Presentation Title

Microplastics in Your Mussels? Isolation of Microplastic Particles from the Mussel Mytilus trossulus from the Eastern, Southern, and Western Coasts of Vancouver Island

Format of Presentation

15-minute lecture to be presented the Saturday of the conference

Location

IB 1008

Start Date

24-3-2018 4:00 PM

End Date

24-3-2018 4:15 PM

Abstract

Small (Mytilus trossulusfrom the Eastern, Southern, and Western coasts of Vancouver Island. We wanted to find if different quantities and qualities of microplastics were present in mussels with relation to community population and coastal orientation. To do this, mussels were taken from twelve sites along the Eastern, Southern, and Western coasts of Vancouver Island. Ten mussels with shell lengths between 3-4cm were taken from each site, and each mussel’s soft tissue was digested in Nitric Acid (HNO3) using refined methodologies. Tissue digestion was done to remove organic tissue without altering any non-tissue materials (plastic). Tissue solutions were filtered through a 0.47micron filter, and the debris remaining on the filter was examined under a dissecting scope. Particles found were confirmed and recorded by type (fragment or fiber) and color (white, black, brown, red, yellow, or blue).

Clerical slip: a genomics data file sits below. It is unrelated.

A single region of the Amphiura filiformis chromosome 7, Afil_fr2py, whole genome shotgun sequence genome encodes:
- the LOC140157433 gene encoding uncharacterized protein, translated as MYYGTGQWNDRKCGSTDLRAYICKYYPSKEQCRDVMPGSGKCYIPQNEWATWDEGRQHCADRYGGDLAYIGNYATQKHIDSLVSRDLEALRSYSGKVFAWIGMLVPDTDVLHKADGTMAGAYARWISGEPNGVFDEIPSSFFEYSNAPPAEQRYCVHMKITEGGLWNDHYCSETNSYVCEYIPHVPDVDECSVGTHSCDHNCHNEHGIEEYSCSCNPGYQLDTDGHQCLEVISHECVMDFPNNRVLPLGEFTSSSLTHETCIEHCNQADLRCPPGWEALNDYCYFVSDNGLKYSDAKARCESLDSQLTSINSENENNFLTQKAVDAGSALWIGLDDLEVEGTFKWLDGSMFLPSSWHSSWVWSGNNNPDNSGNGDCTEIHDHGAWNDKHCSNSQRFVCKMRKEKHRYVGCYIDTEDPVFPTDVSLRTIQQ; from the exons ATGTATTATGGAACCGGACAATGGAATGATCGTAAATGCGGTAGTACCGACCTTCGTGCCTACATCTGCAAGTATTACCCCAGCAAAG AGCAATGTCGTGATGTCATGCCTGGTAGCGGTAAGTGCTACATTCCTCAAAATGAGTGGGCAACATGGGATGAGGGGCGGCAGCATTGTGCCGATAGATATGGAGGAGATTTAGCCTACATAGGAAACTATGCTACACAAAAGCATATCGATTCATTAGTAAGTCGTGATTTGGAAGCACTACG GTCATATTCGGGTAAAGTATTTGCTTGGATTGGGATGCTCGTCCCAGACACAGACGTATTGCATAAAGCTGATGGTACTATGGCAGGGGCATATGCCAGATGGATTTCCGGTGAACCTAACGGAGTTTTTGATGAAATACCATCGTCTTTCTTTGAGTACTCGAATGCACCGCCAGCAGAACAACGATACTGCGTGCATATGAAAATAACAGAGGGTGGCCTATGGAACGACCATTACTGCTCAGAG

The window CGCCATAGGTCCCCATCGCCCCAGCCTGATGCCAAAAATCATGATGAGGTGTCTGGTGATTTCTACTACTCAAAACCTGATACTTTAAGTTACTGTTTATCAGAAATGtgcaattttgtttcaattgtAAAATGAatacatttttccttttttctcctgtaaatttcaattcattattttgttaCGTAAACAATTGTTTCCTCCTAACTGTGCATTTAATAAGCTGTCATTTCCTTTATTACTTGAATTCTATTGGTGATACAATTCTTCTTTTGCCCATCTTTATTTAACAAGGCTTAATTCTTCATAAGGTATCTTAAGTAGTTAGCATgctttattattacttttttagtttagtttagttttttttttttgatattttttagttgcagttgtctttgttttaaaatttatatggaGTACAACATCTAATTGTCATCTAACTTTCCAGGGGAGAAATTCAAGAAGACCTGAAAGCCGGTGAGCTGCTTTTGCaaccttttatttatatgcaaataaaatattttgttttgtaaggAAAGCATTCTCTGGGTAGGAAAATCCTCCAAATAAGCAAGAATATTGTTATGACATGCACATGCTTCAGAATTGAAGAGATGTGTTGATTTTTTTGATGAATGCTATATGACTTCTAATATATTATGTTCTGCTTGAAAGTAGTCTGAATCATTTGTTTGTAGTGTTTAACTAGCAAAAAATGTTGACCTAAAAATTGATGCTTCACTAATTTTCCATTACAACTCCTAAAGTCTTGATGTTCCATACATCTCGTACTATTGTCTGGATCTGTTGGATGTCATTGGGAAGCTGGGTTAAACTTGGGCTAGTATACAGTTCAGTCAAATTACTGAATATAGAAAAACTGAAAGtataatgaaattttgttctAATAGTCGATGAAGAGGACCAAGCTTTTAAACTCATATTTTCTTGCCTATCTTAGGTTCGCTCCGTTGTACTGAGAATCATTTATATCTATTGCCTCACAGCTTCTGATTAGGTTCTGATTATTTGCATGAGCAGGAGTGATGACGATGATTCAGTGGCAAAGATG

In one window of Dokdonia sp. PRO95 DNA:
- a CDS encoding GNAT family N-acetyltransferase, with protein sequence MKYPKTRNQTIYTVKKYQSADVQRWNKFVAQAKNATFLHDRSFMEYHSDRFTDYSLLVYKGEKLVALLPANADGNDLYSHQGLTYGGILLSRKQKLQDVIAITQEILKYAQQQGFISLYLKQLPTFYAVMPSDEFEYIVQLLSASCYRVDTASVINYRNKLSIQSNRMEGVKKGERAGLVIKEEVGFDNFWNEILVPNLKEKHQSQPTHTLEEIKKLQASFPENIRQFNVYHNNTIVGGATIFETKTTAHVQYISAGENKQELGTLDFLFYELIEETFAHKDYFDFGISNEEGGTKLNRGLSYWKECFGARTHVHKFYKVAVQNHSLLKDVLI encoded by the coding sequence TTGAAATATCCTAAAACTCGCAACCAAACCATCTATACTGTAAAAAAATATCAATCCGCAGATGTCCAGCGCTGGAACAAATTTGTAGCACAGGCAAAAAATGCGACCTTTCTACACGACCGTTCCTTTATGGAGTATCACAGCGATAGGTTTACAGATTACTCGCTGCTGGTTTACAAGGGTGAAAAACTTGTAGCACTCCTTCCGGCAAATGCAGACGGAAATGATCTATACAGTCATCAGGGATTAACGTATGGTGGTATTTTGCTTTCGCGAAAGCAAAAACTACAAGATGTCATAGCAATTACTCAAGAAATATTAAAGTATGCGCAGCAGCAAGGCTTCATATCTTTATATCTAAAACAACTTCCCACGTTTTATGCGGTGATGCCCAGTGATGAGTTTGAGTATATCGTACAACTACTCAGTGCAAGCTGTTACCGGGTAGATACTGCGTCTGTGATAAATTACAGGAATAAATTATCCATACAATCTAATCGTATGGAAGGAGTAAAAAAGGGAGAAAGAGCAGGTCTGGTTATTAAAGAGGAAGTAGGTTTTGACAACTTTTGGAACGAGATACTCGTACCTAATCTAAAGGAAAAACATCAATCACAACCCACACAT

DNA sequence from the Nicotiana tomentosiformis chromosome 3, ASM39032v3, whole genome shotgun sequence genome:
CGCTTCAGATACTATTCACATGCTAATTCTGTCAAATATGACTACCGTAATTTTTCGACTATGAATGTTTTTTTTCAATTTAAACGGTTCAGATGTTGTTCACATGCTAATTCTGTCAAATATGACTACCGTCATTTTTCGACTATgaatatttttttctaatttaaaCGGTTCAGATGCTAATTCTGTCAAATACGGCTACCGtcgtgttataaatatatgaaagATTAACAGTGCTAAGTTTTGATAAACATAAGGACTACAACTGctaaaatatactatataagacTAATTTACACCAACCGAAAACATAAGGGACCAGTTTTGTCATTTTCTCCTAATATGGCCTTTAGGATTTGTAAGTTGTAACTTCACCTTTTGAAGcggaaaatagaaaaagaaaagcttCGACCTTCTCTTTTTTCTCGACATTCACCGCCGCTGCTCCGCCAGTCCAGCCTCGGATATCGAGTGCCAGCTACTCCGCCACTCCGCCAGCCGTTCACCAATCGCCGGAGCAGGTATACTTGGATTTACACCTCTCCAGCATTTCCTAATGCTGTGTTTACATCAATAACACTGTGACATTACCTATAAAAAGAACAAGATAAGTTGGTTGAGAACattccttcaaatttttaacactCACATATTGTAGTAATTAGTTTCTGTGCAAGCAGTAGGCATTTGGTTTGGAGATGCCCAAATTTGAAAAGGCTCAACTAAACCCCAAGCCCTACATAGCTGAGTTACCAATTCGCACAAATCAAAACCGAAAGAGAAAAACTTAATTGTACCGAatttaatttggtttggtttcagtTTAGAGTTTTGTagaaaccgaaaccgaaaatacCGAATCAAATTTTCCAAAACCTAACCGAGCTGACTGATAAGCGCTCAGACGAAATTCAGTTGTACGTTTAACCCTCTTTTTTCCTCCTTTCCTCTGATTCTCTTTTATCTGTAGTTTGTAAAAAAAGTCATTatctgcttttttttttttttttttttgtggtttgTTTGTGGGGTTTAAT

Department

Biological Sciences

Faculty Advisor

Louis Gosselin

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Mar 24th, 4:00 PM Mar 24th, 4:15 PM

Microplastics in Your Mussels? Isolation of Microplastic Particles from the Mussel Mytilus trossulus from the Eastern, Southern, and Western Coasts of Vancouver Island

IB 1008

Small (Mytilus trossulusfrom the Eastern, Southern, and Western coasts of Vancouver Island. We wanted to find if different quantities and qualities of microplastics were present in mussels with relation to community population and coastal orientation. To do this, mussels were taken from twelve sites along the Eastern, Southern, and Western coasts of Vancouver Island. Ten mussels with shell lengths between 3-4cm were taken from each site, and each mussel’s soft tissue was digested in Nitric Acid (HNO3) using refined methodologies. Tissue digestion was done to remove organic tissue without altering any non-tissue materials (plastic). Tissue solutions were filtered through a 0.47micron filter, and the debris remaining on the filter was examined under a dissecting scope. Particles found were confirmed and recorded by type (fragment or fiber) and color (white, black, brown, red, yellow, or blue).